• cat shit /kæt.ʃɪt/[kʰæʔʃɪt̚]
  • catch it /kæt͡ʃ.ɪt/[kʰæt͡ʃɪt̚]

Here /t/ debuccalizes to a glottal stop before /ʃ/ in many dialects, making it phonetically distinct from /t͡ʃ/.

One acoustic criterion for differentiating affricates and stop–fricative sequences is the rate of amplitude increase of the frication noise, which is known as the rise time. Affricates have a short rise time to the peak frication amplitude whereas stop–fricative sequences have longer rise times (Howell & Rosen 1983, Johnson 2003, Mitani et al. 2006).

List of affricates[edit]

In the case of coronals, the symbols t, d are normally used for the stop portion of the affricate regardless of place. For example, [t͡ʂ] is commonly seen for [ʈ͡ʂ].

The exemplar languages are ones that have been reported to have these sounds, but in several cases they may need confirmation.

Sibilant affricates[edit]

Voiceless Languages Voiced Languages
Voiceless alveolar affricate
German z, tz
Japanese つ/ツ [tsu͍]
Mandarin z (pinyin)
Voiced alveolar affricate
Japanese (some dialects)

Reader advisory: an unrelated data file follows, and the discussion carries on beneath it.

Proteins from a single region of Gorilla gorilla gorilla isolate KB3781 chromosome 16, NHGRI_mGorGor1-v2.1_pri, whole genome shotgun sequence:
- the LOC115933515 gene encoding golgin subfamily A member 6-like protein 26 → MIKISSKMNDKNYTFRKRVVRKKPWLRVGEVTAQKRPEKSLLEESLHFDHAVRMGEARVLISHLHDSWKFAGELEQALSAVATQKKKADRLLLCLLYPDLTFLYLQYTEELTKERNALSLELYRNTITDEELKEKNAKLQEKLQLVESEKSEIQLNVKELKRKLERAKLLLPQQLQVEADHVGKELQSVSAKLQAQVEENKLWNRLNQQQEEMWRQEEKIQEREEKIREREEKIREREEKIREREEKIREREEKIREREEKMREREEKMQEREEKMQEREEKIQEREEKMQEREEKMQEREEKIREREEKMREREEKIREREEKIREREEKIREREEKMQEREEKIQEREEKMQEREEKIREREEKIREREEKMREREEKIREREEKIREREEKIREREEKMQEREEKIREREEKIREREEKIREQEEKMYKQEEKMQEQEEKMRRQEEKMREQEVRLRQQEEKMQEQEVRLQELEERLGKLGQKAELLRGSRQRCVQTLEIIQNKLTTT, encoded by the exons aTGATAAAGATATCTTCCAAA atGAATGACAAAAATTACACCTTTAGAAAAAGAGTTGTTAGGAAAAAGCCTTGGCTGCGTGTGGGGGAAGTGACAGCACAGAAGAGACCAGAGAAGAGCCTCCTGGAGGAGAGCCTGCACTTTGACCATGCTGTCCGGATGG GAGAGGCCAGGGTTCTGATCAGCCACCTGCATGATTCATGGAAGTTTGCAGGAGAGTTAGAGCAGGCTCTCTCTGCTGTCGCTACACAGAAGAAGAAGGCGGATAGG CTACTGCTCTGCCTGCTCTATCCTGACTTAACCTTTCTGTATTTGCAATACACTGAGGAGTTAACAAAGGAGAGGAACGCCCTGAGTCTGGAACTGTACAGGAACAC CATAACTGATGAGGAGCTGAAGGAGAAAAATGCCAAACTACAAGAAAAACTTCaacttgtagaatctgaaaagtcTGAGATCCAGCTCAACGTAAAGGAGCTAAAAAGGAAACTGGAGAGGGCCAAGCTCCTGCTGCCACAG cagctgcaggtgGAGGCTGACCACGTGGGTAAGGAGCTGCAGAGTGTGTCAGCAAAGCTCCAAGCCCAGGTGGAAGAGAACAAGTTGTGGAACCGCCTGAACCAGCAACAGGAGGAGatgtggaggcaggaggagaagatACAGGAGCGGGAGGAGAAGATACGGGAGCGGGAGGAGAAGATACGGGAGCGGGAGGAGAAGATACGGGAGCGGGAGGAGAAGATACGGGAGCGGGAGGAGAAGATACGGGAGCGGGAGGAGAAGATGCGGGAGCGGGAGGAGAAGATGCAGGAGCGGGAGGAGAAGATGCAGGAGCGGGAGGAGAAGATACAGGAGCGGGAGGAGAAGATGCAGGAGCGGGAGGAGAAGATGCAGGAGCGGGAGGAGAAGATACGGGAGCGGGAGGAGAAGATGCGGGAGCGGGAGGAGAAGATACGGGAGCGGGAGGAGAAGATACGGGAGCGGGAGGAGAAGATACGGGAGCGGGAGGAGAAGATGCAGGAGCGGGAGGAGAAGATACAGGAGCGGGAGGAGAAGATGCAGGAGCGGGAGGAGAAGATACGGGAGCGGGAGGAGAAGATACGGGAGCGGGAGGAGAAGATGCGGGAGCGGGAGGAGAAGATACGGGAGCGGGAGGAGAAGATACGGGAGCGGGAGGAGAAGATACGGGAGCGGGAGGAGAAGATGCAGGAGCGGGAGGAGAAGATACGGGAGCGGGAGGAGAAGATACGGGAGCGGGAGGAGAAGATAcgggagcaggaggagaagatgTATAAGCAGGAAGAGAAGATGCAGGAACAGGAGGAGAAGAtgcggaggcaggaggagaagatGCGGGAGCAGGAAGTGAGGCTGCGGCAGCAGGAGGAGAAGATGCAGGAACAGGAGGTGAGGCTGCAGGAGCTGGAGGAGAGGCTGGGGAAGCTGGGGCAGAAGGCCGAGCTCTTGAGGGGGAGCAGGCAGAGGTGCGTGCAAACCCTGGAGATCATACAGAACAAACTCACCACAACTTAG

Voiceless dental affricate
Hungarian c
Italian z
Macedonian ц
Serbo-Croatian c/ц
Polish c
Voiced dental affricate
Bulgarian дз
Hungarian dz
Italian z
Macedonian ѕ
Polish dz
Voiceless alveolo-palatal affricate
Japanese ち/チ [tɕi]
Mandarin j (pinyin)
Polish ć, ci
Serbo-Croatian ć/ћ
Voiced alveolo-palatal affricate
Japanese じ/ジ, ぢ/ヂ [dʑi]
Polish , dzi
Serbo-Croatian đ/ђ
Voiceless postalveolar affricate
English ch, tch
French tch
German tsch
Hungarian cs
Italian ci, ce
K'ich'e ch
Spanish ch
Voiced postalveolar affricate
English j, g
French dj
German dsch
Hungarian dzs
Italian gi, ge
Voiceless retroflex affricate
Mandarin zh (pinyin)
Polish cz
Serbo-Croatian č/ч
Slovak č
Voiced retroflex affricate
Serbo-Croatian /џ

The Northwest Caucasian languages Abkhaz and Ubykh both contrast sibilant affricates at four places of articulation: alveolar, postalveolar, alveolo-palatal and retroflex. They also distinguish voiceless, voiced, and ejective affricates at each of these.

When a language only has one type of affricate, it is usually a sibilant; this is the case in e.g. some Arabic dialects ([d̠ʒ]), most dialects of Spanish ([t̠ʃ]), and Thai ([t̠ɕ]).